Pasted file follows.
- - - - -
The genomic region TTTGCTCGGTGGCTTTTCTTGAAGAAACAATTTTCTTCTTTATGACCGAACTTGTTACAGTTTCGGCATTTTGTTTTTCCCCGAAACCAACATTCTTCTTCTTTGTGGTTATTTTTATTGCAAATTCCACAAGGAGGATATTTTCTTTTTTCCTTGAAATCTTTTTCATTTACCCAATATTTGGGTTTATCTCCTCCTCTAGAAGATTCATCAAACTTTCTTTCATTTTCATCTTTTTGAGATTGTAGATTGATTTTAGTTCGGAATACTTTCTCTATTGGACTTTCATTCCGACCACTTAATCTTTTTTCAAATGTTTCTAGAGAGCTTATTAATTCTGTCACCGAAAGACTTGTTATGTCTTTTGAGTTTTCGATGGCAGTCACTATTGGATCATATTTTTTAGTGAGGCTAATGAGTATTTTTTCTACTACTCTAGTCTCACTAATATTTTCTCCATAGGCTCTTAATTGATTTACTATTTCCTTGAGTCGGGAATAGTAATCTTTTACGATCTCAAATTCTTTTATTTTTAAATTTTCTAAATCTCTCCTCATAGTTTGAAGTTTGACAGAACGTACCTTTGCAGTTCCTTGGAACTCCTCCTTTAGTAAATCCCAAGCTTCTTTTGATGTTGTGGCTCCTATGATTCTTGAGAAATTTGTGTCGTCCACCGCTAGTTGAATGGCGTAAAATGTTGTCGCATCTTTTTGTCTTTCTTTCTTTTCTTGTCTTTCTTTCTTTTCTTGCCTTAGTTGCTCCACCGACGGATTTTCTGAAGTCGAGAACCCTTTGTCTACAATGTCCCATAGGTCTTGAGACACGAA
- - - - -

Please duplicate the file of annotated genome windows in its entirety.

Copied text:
The genomic region TTTGCTCGGTGGCTTTTCTTGAAGAAACAATTTTCTTCTTTATGACCGAACTTGTTACAGTTTCGGCATTTTGTTTTTCCCCGAAACCAACATTCTTCTTCTTTGTGGTTATTTTTATTGCAAATTCCACAAGGAGGATATTTTCTTTTTTCCTTGAAATCTTTTTCATTTACCCAATATTTGGGTTTATCTCCTCCTCTAGAAGATTCATCAAACTTTCTTTCATTTTCATCTTTTTGAGATTGTAGATTGATTTTAGTTCGGAATACTTTCTCTATTGGACTTTCATTCCGACCACTTAATCTTTTTTCAAATGTTTCTAGAGAGCTTATTAATTCTGTCACCGAAAGACTTGTTATGTCTTTTGAGTTTTCGATGGCAGTCACTATTGGATCATATTTTTTAGTGAGGCTAATGAGTATTTTTTCTACTACTCTAGTCTCACTAATATTTTCTCCATAGGCTCTTAATTGATTTACTATTTCCTTGAGTCGGGAATAGTAATCTTTTACGATCTCAAATTCTTTTATTTTTAAATTTTCTAAATCTCTCCTCATAGTTTGAAGTTTGACAGAACGTACCTTTGCAGTTCCTTGGAACTCCTCCTTTAGTAAATCCCAAGCTTCTTTTGATGTTGTGGCTCCTATGATTCTTGAGAAATTTGTGTCGTCCACCGCTAGTTGAATGGCGTAAAATGTTGTCGCATCTTTTTGTCTTTCTTTCTTTTCTTGTCTTTCTTTCTTTTCTTGCCTTAGTTGCTCCACCGACGGATTTTCTGAAGTCGAGAACCCTTTGTCTACAATGTCCCATAGGTCTTGAGACACGAA